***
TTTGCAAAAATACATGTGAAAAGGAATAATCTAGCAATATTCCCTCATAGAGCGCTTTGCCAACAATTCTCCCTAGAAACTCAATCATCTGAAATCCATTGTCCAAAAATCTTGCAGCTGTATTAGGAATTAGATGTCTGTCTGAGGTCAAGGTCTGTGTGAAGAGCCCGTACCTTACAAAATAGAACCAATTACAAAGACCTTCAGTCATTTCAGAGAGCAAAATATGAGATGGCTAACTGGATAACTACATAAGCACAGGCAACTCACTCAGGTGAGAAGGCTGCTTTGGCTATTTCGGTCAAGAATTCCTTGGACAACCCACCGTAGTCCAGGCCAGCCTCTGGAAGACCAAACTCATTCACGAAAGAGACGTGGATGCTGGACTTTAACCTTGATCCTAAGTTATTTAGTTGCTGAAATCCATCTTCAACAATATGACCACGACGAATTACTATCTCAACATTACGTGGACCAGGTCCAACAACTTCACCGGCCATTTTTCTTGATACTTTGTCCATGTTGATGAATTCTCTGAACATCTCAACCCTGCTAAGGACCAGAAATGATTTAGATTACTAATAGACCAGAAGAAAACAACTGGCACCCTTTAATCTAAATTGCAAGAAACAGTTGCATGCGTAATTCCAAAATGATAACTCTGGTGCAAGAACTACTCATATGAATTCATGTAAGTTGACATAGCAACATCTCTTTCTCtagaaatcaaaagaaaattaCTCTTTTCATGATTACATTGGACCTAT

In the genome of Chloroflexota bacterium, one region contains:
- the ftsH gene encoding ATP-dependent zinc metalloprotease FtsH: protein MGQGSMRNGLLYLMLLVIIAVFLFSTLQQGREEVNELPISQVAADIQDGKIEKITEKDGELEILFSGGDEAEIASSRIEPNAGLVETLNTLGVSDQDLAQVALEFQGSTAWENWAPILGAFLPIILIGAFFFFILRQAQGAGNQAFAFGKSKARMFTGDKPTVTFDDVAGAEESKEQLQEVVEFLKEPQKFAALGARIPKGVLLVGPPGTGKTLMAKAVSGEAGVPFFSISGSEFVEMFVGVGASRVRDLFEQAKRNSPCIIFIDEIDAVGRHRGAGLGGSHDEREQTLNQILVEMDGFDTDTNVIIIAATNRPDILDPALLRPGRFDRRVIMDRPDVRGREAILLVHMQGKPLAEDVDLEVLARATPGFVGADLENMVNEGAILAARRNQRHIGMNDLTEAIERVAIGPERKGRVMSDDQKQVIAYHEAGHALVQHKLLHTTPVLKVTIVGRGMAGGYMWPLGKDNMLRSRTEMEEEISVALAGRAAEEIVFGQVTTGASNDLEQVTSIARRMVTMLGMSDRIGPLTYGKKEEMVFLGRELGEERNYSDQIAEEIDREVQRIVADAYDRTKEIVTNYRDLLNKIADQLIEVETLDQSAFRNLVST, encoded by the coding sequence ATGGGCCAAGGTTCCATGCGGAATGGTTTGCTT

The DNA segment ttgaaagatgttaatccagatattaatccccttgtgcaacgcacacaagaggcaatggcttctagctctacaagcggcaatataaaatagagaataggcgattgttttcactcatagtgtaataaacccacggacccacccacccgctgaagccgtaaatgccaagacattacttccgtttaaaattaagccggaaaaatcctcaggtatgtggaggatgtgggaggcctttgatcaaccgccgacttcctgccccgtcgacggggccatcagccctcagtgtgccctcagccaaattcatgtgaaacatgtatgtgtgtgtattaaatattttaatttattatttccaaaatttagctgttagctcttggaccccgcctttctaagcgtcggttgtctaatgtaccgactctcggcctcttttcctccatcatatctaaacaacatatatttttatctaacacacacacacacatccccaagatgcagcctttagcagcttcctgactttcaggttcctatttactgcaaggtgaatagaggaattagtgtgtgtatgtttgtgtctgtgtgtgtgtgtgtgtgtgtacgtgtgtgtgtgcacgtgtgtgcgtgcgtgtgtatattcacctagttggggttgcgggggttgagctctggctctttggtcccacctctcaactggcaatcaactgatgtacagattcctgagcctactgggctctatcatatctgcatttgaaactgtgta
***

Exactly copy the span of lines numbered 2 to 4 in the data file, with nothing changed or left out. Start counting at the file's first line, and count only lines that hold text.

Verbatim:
In the genome of Chloroflexota bacterium, one region contains:
- the ftsH gene encoding ATP-dependent zinc metalloprotease FtsH: protein MGQGSMRNGLLYLMLLVIIAVFLFSTLQQGREEVNELPISQVAADIQDGKIEKITEKDGELEILFSGGDEAEIASSRIEPNAGLVETLNTLGVSDQDLAQVALEFQGSTAWENWAPILGAFLPIILIGAFFFFILRQAQGAGNQAFAFGKSKARMFTGDKPTVTFDDVAGAEESKEQLQEVVEFLKEPQKFAALGARIPKGVLLVGPPGTGKTLMAKAVSGEAGVPFFSISGSEFVEMFVGVGASRVRDLFEQAKRNSPCIIFIDEIDAVGRHRGAGLGGSHDEREQTLNQILVEMDGFDTDTNVIIIAATNRPDILDPALLRPGRFDRRVIMDRPDVRGREAILLVHMQGKPLAEDVDLEVLARATPGFVGADLENMVNEGAILAARRNQRHIGMNDLTEAIERVAIGPERKGRVMSDDQKQVIAYHEAGHALVQHKLLHTTPVLKVTIVGRGMAGGYMWPLGKDNMLRSRTEMEEEISVALAGRAAEEIVFGQVTTGASNDLEQVTSIARRMVTMLGMSDRIGPLTYGKKEEMVFLGRELGEERNYSDQIAEEIDREVQRIVADAYDRTKEIVTNYRDLLNKIADQLIEVETLDQSAFRNLVST, encoded by the coding sequence ATGGGCCAAGGTTCCATGCGGAATGGTTTGCTT

The DNA segment ttgaaagatgttaatccagatattaatccccttgtgcaacgcacacaagaggcaatggcttctagctctacaagcggcaatataaaatagagaataggcgattgttttcactcatagtgtaataaacccacggacccacccacccgctgaagccgtaaatgccaagacattacttccgtttaaaattaagccggaaaaatcctcaggtatgtggaggatgtgggaggcctttgatcaaccgccgacttcctgccccgtcgacggggccatcagccctcagtgtgccctcagccaaattcatgtgaaacatgtatgtgtgtgtattaaatattttaatttattatttccaaaatttagctgttagctcttggaccccgcctttctaagcgtcggttgtctaatgtaccgactctcggcctcttttcctccatcatatctaaacaacatatatttttatctaacacacacacacacatccccaagatgcagcctttagcagcttcctgactttcaggttcctatttactgcaaggtgaatagaggaattagtgtgtgtatgtttgtgtctgtgtgtgtgtgtgtgtgtgtacgtgtgtgtgtgcacgtgtgtgcgtgcgtgtgtatattcacctagttggggttgcgggggttgagctctggctctttggtcccacctctcaactggcaatcaactgatgtacagattcctgagcctactgggctctatcatatctgcatttgaaactgtgta